Why are communications taxes so complex?

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Communications taxes can impact a much broader range of services than many businesses realize, leaving unprepared tax teams lurching as they discover they have entered an unfamiliar and much more complex compliance environment. This four-part series will help businesses and tax advisors understand how to first assess, and then minimize, the risks associated with communications tax compliance — before it’s too late.

First, we’ll lay the groundwork for understanding why communications taxes are so much more complicated than most other types of indirect taxation.

What are communications taxes?

Decades ago, communications taxes were applied only to wireline telephone calls. The communications industry expanded over the last several decades to also encompass voice and data over cellular, cable, satellite, fiber, and VoIP networks. Digital content, including streaming audio and video, emerged several years ago, bringing explosive growth but highly varied tax rules. The internet of things (IoT) is once again expanding how we communicate as our homes, businesses, cars, clothing, lampposts — just about any physical object — can transmit data. This further complicates how communications taxes are calculated and puts tremendous pressure on small and medium businesses already struggling to manage complicated tax compliance. It also puts businesses at considerable risk of overpayment or underpayment of taxes, as well as audit penalties and fines.

So, what makes communications tax so hard? The baseline comparison for any tax is to sales and use taxes. Any way you look at it, keeping up with changing tax rules and forms in thousands of jurisdictions is no easy task. Managing sales tax has its own web of intricacies and complex nexus requirements made increasingly more difficult by the South Dakota v. Wayfair decision. However, communications tax calculation is much more nuanced. It is not one simple calculation, but a complicated web of difficult to define calculations. And as a heavily regulated industry, the volume and complexity associated with preparation, filing, remittance and reporting processes can be overwhelming for the communications sector.

Understanding the biggest challenges

To minimize risk, tax advisors must first understand the layers of communications taxation complexity before they can begin to ensure compliance.

  • Difficult sourcing. Correctly determining a customer’s location to calculate tax is critical to avoiding audit risks, penalties, overpayments and lost revenue. However, making this determination can be complicated, particularly with wireless and VoIP services because by nature these are not fixed locations.
  • Bundle management. Bundling multiple services, or services along with a product, can lead to a mix of tax rates. It is important to build bundles correctly to ensure that all items can be appropriately taxed and reported. In many jurisdictions, this could make a difference in whether the entire bundle may become subject to communication taxes and regulatory fees. Thoroughly understanding these nuances is key to lowering risk and liability.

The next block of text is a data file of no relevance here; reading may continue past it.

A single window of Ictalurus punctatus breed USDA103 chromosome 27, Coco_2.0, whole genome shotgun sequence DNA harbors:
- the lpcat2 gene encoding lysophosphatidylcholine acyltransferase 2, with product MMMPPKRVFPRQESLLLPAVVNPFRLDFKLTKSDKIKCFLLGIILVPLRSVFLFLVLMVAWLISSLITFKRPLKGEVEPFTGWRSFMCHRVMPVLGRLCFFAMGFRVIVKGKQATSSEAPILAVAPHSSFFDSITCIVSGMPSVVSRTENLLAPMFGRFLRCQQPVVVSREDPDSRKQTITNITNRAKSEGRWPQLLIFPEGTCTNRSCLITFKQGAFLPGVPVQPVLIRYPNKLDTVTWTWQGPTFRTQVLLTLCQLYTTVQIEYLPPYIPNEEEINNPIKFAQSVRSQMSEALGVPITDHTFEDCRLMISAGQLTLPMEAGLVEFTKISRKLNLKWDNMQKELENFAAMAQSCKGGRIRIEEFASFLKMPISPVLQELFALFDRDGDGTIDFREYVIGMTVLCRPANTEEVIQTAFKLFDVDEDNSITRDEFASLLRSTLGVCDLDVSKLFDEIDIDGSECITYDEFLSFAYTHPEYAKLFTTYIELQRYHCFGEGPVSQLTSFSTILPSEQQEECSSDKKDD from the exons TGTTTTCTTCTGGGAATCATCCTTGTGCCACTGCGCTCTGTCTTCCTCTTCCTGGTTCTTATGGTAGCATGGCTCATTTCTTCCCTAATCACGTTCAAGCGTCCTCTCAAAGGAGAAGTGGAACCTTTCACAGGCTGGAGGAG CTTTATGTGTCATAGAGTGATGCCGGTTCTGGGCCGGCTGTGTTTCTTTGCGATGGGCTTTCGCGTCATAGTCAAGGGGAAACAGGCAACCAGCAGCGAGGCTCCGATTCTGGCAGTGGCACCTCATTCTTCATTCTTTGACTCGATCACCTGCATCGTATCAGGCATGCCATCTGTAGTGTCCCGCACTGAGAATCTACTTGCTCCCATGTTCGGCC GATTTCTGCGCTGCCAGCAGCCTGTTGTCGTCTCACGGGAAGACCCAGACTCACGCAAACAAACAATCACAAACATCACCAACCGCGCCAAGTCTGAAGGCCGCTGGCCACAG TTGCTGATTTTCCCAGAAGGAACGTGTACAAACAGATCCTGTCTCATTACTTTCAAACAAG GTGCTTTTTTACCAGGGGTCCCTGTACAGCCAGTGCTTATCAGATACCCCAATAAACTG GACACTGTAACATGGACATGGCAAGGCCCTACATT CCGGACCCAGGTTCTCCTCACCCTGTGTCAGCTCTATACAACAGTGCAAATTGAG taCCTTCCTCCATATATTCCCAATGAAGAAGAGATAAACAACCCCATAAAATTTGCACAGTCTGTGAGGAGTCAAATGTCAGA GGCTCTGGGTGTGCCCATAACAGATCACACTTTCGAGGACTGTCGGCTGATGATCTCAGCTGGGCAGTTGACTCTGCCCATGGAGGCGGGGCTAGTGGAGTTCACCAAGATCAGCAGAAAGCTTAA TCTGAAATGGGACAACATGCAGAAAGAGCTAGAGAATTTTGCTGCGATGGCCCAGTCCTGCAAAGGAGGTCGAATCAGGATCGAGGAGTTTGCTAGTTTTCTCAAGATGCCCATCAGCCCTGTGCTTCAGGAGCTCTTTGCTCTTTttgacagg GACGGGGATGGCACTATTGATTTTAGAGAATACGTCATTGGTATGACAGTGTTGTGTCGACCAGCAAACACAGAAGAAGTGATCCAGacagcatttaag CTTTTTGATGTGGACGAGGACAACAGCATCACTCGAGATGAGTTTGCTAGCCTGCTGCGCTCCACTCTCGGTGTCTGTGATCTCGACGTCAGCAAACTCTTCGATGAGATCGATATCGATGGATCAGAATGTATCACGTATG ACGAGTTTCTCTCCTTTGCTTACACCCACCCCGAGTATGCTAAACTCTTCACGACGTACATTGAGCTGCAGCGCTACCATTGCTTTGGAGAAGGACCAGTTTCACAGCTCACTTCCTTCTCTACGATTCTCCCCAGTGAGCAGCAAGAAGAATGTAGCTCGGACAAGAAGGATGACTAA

• Complex calculations. Calculating communications taxes, fees, and surcharges, especially when multiple services are bundled together, depends on complicated mathematical equations. These are complex, sometimes calculated to a fraction of a percent, including tax on tax, self-taxing, tiered taxing, brackets and prorated taxes. Businesses that don’t automate these calculations will almost always encounter a very high error rate.
  • Accurate, compliant billing. The ability to produce accurate and compliant billing depends on adhering to several rules and best practices. Bills must follow “truth in billing” requirements as laid out by the FCC. It is also essential to understand what items can, cannot and must be included on a bill, which varies by state. For instance, surcharges, or regulatory fees billed back to the end user, can’t be misleadingly labeled as taxes. There also must be separate billing sections for “taxes” and “other charges and credits.”

Implications for tax professionals

As a tax professional, how can you navigate all this complexity with confidence, particularly in a rapidly changing competitive environment? In subsequent articles, we’ll discuss when businesses might incur a communications tax liability, as well as take a closer look at the intricacies of bundling and its impacts on many aspects of communications tax compliance. We’ll also examine the buzz surrounding 5G IoT, which often has strong cross-over with industries that typically have only sales and use taxation requirements.

In the meantime, if you think you or a client might have a communications tax liability, reach out to an expert to help you make that determination. If communications tax is in the picture, here are the first critical steps you need to take:

  • Determine where you have nexus.
  • Ensure you can keep up with rate and forms changes in every jurisdiction.
  • Make sure bundles are built to stand up to any audits.
  • Categorize revenue for easier reporting.
  • Ensure all systems are set up for accurate reporting and billing.

For more on communications tax challenges, check out the other articles in this series:
Part 2: Is your client on the hook for communications tax?
Part 3: Managing tax risk when bundling communications services

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Corporate taxes South Dakota v. Wayfair Avalara Sales tax